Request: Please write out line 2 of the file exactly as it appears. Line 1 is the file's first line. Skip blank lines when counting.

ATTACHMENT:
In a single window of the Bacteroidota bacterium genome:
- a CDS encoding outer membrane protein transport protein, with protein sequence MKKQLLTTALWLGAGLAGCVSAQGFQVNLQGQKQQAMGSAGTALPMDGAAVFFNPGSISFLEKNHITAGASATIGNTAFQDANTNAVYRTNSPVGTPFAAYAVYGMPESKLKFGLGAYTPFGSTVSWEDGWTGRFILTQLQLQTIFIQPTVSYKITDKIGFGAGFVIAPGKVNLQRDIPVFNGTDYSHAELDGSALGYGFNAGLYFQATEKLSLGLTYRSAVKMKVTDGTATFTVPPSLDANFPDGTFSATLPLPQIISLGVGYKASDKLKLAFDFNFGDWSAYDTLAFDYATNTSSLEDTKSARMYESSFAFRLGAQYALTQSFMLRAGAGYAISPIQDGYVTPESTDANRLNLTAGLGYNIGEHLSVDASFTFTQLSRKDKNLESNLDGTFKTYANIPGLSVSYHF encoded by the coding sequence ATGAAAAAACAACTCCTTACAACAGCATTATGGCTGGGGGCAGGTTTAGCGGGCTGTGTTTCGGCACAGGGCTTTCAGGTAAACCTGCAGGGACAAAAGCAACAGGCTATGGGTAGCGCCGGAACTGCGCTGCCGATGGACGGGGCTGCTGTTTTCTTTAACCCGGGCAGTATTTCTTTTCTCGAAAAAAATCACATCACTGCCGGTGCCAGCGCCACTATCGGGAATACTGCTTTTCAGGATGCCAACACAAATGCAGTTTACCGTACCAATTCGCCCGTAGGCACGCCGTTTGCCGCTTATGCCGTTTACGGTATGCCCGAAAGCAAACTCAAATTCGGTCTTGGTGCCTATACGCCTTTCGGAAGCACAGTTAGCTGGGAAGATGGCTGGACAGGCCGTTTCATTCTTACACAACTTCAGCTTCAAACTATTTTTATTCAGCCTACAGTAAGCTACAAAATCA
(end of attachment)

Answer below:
- a CDS encoding outer membrane protein transport protein, with protein sequence MKKQLLTTALWLGAGLAGCVSAQGFQVNLQGQKQQAMGSAGTALPMDGAAVFFNPGSISFLEKNHITAGASATIGNTAFQDANTNAVYRTNSPVGTPFAAYAVYGMPESKLKFGLGAYTPFGSTVSWEDGWTGRFILTQLQLQTIFIQPTVSYKITDKIGFGAGFVIAPGKVNLQRDIPVFNGTDYSHAELDGSALGYGFNAGLYFQATEKLSLGLTYRSAVKMKVTDGTATFTVPPSLDANFPDGTFSATLPLPQIISLGVGYKASDKLKLAFDFNFGDWSAYDTLAFDYATNTSSLEDTKSARMYESSFAFRLGAQYALTQSFMLRAGAGYAISPIQDGYVTPESTDANRLNLTAGLGYNIGEHLSVDASFTFTQLSRKDKNLESNLDGTFKTYANIPGLSVSYHF encoded by the coding sequence ATGAAAAAACAACTCCTTACAACAGCATTATGGCTGGGGGCAGGTTTAGCGGGCTGTGTTTCGGCACAGGGCTTTCAGGTAAACCTGCAGGGACAAAAGCAACAGGCTATGGGTAGCGCCGGAACTGCGCTGCCGATGGACGGGGCTGCTGTTTTCTTTAACCCGGGCAGTATTTCTTTTCTCGAAAAAAATCACATCACTGCCGGTGCCAGCGCCACTATCGGGAATACTGCTTTTCAGGATGCCAACACAAATGCAGTTTACCGTACCAATTCGCCCGTAGGCACGCCGTTTGCCGCTTATGCCGTTTACGGTATGCCCGAAAGCAAACTCAAATTCGGTCTTGGTGCCTATACGCCTTTCGGAAGCACAGTTAGCTGGGAAGATGGCTGGACAGGCCGTTTCATTCTTACACAACTTCAGCTTCAAACTATTTTTATTCAGCCTACAGTAAGCTACAAAATCA